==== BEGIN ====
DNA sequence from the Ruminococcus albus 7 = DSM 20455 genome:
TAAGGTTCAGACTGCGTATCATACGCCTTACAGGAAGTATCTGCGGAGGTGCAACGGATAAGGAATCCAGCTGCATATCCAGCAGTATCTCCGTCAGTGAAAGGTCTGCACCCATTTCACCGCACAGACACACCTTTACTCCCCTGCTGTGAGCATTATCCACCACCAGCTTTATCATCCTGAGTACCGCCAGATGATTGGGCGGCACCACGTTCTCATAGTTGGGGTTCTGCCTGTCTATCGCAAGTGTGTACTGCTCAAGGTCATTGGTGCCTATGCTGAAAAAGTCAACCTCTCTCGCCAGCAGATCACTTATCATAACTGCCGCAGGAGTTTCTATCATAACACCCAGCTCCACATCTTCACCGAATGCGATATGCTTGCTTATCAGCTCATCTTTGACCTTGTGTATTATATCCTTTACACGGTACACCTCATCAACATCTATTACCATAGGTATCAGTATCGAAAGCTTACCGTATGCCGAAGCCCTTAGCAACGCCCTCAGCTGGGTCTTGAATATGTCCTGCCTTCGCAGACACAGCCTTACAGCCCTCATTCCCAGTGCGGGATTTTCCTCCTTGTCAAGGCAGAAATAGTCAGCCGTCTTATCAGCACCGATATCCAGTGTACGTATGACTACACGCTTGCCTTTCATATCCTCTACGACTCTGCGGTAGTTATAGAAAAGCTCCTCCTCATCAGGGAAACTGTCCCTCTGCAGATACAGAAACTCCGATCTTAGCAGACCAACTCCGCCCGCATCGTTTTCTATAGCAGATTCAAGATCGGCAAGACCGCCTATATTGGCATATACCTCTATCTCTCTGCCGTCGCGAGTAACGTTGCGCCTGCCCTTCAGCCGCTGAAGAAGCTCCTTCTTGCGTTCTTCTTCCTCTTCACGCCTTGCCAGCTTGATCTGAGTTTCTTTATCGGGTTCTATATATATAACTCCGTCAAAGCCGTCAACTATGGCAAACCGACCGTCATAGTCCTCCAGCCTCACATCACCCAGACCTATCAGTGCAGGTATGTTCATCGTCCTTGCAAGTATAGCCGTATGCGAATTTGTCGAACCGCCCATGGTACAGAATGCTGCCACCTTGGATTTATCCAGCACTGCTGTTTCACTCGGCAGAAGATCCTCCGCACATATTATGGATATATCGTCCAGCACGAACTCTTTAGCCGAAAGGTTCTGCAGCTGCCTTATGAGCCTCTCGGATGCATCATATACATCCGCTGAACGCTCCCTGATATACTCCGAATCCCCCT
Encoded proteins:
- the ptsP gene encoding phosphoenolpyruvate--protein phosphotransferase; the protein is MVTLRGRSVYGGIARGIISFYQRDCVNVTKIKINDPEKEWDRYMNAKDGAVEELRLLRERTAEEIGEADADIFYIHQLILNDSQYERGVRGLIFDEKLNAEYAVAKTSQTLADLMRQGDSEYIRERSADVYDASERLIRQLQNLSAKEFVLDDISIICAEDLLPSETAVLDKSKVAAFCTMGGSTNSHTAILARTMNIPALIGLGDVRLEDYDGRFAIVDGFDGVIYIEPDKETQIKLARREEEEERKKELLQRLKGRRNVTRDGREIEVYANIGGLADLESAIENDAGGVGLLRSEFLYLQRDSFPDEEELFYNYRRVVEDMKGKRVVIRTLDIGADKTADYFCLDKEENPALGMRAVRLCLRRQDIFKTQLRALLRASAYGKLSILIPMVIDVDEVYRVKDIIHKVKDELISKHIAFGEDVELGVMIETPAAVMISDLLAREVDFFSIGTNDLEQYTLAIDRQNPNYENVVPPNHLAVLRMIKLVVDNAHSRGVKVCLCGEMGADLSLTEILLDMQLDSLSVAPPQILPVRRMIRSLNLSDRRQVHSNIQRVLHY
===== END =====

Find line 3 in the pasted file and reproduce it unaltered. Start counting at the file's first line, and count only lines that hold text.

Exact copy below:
Encoded proteins: